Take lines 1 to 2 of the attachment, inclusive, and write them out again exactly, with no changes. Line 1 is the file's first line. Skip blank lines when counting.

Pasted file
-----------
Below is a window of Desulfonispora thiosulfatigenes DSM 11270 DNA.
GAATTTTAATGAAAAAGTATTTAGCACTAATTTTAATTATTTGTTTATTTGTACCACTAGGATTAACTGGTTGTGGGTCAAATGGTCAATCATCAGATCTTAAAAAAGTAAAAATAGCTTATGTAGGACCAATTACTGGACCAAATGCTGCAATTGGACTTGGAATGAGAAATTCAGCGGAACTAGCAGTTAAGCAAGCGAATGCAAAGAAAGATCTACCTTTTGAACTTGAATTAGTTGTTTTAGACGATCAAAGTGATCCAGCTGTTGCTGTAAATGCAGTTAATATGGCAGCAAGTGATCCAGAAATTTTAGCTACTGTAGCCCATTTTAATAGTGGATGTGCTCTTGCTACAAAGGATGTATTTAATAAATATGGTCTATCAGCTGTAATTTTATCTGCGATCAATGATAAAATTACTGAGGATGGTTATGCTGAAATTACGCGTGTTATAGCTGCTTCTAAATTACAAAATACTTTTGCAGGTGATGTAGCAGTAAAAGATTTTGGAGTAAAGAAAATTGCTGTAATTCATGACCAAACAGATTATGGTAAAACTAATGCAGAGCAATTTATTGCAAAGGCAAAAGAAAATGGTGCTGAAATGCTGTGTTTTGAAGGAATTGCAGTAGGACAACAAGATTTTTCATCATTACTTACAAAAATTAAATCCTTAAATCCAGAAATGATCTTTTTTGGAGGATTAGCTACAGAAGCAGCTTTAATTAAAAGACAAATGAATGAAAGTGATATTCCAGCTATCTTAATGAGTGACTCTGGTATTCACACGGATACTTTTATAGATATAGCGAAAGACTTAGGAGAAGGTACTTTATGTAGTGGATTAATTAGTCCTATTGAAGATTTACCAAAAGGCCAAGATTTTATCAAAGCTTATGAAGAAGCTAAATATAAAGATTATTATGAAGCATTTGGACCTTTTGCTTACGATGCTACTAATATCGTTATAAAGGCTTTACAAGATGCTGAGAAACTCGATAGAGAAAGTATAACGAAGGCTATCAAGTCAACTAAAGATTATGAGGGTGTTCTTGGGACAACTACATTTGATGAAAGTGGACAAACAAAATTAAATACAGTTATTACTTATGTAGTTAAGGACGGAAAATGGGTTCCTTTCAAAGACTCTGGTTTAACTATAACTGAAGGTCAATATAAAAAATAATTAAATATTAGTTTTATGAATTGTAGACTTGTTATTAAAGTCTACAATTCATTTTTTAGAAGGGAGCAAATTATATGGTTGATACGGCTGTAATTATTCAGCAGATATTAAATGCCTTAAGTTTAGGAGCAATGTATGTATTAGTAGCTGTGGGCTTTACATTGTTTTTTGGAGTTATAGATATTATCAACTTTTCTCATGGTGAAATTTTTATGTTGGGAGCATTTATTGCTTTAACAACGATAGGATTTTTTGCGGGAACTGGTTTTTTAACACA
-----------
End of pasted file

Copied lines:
Below is a window of Desulfonispora thiosulfatigenes DSM 11270 DNA.
GAATTTTAATGAAAAAGTATTTAGCACTAATTTTAATTATTTGTTTATTTGTACCACTAGGATTAACTGGTTGTGGGTCAAATGGTCAATCATCAGATCTTAAAAAAGTAAAAATAGCTTATGTAGGACCAATTACTGGACCAAATGCTGCAATTGGACTTGGAATGAGAAATTCAGCGGAACTAGCAGTTAAGCAAGCGAATGCAAAGAAAGATCTACCTTTTGAACTTGAATTAGTTGTTTTAGACGATCAAAGTGATCCAGCTGTTGCTGTAAATGCAGTTAATATGGCAGCAAGTGATCCAGAAATTTTAGCTACTGTAGCCCATTTTAATAGTGGATGTGCTCTTGCTACAAAGGATGTATTTAATAAATATGGTCTATCAGCTGTAATTTTATCTGCGATCAATGATAAAATTACTGAGGATGGTTATGCTGAAATTACGCGTGTTATAGCTGCTTCTAAATTACAAAATACTTTTGCAGGTGATGTAGCAGTAAAAGATTTTGGAGTAAAGAAAATTGCTGTAATTCATGACCAAACAGATTATGGTAAAACTAATGCAGAGCAATTTATTGCAAAGGCAAAAGAAAATGGTGCTGAAATGCTGTGTTTTGAAGGAATTGCAGTAGGACAACAAGATTTTTCATCATTACTTACAAAAATTAAATCCTTAAATCCAGAAATGATCTTTTTTGGAGGATTAGCTACAGAAGCAGCTTTAATTAAAAGACAAATGAATGAAAGTGATATTCCAGCTATCTTAATGAGTGACTCTGGTATTCACACGGATACTTTTATAGATATAGCGAAAGACTTAGGAGAAGGTACTTTATGTAGTGGATTAATTAGTCCTATTGAAGATTTACCAAAAGGCCAAGATTTTATCAAAGCTTATGAAGAAGCTAAATATAAAGATTATTATGAAGCATTTGGACCTTTTGCTTACGATGCTACTAATATCGTTATAAAGGCTTTACAAGATGCTGAGAAACTCGATAGAGAAAGTATAACGAAGGCTATCAAGTCAACTAAAGATTATGAGGGTGTTCTTGGGACAACTACATTTGATGAAAGTGGACAAACAAAATTAAATACAGTTATTACTTATGTAGTTAAGGACGGAAAATGGGTTCCTTTCAAAGACTCTGGTTTAACTATAACTGAAGGTCAATATAAAAAATAATTAAATATTAGTTTTATGAATTGTAGACTTGTTATTAAAGTCTACAATTCATTTTTTAGAAGGGAGCAAATTATATGGTTGATACGGCTGTAATTATTCAGCAGATATTAAATGCCTTAAGTTTAGGAGCAATGTATGTATTAGTAGCTGTGGGCTTTACATTGTTTTTTGGAGTTATAGATATTATCAACTTTTCTCATGGTGAAATTTTTATGTTGGGAGCATTTATTGCTTTAACAACGATAGGATTTTTTGCGGGAACTGGTTTTTTAACACA